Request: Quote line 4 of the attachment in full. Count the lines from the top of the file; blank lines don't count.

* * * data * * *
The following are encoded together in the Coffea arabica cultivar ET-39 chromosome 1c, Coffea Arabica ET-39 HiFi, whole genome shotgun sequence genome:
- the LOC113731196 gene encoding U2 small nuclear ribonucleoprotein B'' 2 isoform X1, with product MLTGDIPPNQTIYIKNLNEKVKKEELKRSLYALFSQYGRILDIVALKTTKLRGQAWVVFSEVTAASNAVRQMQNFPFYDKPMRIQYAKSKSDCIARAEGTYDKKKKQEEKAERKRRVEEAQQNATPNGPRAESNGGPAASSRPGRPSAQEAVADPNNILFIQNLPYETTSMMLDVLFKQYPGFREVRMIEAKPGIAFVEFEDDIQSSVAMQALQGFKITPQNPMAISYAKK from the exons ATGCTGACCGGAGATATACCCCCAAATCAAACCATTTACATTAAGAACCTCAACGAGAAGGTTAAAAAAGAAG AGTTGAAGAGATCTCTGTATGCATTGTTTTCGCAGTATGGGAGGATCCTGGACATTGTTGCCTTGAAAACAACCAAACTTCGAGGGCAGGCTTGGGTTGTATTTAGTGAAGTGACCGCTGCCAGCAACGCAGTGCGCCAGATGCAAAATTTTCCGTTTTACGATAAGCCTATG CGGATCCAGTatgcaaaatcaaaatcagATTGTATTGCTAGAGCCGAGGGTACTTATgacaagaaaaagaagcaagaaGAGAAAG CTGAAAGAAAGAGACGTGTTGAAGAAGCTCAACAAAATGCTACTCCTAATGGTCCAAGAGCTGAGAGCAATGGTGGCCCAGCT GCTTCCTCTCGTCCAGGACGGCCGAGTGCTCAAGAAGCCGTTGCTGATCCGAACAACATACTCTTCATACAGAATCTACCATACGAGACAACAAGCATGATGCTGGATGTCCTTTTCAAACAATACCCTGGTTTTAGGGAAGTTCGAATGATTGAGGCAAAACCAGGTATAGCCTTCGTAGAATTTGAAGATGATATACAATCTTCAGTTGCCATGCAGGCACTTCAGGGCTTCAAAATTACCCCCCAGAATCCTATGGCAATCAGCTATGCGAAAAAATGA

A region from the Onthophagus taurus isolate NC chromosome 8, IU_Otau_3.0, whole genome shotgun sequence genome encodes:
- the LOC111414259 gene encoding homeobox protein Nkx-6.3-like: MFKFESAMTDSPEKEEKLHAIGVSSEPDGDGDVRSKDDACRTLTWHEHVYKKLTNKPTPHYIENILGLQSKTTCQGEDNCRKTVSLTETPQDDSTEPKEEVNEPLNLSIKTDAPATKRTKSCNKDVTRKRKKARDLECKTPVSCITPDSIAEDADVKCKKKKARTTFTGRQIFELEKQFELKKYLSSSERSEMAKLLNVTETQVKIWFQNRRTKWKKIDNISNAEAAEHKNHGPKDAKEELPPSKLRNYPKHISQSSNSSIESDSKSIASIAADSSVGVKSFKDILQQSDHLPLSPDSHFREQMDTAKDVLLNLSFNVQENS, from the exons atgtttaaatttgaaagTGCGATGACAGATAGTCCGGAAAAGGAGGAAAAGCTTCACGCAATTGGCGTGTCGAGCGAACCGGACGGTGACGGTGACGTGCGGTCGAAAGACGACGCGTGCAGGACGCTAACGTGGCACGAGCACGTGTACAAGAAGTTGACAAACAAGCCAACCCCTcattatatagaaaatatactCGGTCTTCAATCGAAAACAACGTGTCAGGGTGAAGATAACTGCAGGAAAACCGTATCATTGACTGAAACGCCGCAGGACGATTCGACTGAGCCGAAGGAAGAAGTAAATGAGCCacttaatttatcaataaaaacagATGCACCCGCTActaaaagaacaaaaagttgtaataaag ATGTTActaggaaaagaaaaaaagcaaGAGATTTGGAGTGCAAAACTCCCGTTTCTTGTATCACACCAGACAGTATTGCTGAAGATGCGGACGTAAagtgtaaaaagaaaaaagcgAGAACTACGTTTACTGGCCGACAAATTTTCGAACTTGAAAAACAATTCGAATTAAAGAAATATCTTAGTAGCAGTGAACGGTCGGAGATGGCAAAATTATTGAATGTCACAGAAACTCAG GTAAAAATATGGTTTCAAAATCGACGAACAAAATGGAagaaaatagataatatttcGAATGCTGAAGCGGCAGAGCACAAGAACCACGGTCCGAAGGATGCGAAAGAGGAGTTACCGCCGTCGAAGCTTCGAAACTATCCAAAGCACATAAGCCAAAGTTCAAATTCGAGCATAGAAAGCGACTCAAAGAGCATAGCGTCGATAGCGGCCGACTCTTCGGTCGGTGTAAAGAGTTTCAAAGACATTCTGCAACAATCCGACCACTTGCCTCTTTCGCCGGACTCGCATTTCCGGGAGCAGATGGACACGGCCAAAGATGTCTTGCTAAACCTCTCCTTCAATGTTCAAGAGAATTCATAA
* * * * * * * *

- the LOC111414259 gene encoding homeobox protein Nkx-6.3-like: MFKFESAMTDSPEKEEKLHAIGVSSEPDGDGDVRSKDDACRTLTWHEHVYKKLTNKPTPHYIENILGLQSKTTCQGEDNCRKTVSLTETPQDDSTEPKEEVNEPLNLSIKTDAPATKRTKSCNKDVTRKRKKARDLECKTPVSCITPDSIAEDADVKCKKKKARTTFTGRQIFELEKQFELKKYLSSSERSEMAKLLNVTETQVKIWFQNRRTKWKKIDNISNAEAAEHKNHGPKDAKEELPPSKLRNYPKHISQSSNSSIESDSKSIASIAADSSVGVKSFKDILQQSDHLPLSPDSHFREQMDTAKDVLLNLSFNVQENS, from the exons atgtttaaatttgaaagTGCGATGACAGATAGTCCGGAAAAGGAGGAAAAGCTTCACGCAATTGGCGTGTCGAGCGAACCGGACGGTGACGGTGACGTGCGGTCGAAAGACGACGCGTGCAGGACGCTAACGTGGCACGAGCACGTGTACAAGAAGTTGACAAACAAGCCAACCCCTcattatatagaaaatatactCGGTCTTCAATCGAAAACAACGTGTCAGGGTGAAGATAACTGCAGGAAAACCGTATCATTGACTGAAACGCCGCAGGACGATTCGACTGAGCCGAAGGAAGAAGTAAATGAGCCacttaatttatcaataaaaacagATGCACCCGCTActaaaagaacaaaaagttgtaataaag ATGTTActaggaaaagaaaaaaagcaaGAGATTTGGAGTGCAAAACTCCCGTTTCTTGTATCACACCAGACAGTATTGCTGAAGATGCGGACGTAAagtgtaaaaagaaaaaagcgAGAACTACGTTTACTGGCCGACAAATTTTCGAACTTGAAAAACAATTCGAATTAAAGAAATATCTTAGTAGCAGTGAACGGTCGGAGATGGCAAAATTATTGAATGTCACAGAAACTCAG GTAAAAATATGGTTTCAAAATCGACGAACAAAATGGAagaaaatagataatatttcGAATGCTGAAGCGGCAGAGCACAAGAACCACGGTCCGAAGGATGCGAAAGAGGAGTTACCGCCGTCGAAGCTTCGAAACTATCCAAAGCACATAAGCCAAAGTTCAAATTCGAGCATAGAAAGCGACTCAAAGAGCATAGCGTCGATAGCGGCCGACTCTTCGGTCGGTGTAAAGAGTTTCAAAGACATTCTGCAACAATCCGACCACTTGCCTCTTTCGCCGGACTCGCATTTCCGGGAGCAGATGGACACGGCCAAAGATGTCTTGCTAAACCTCTCCTTCAATGTTCAAGAGAATTCATAA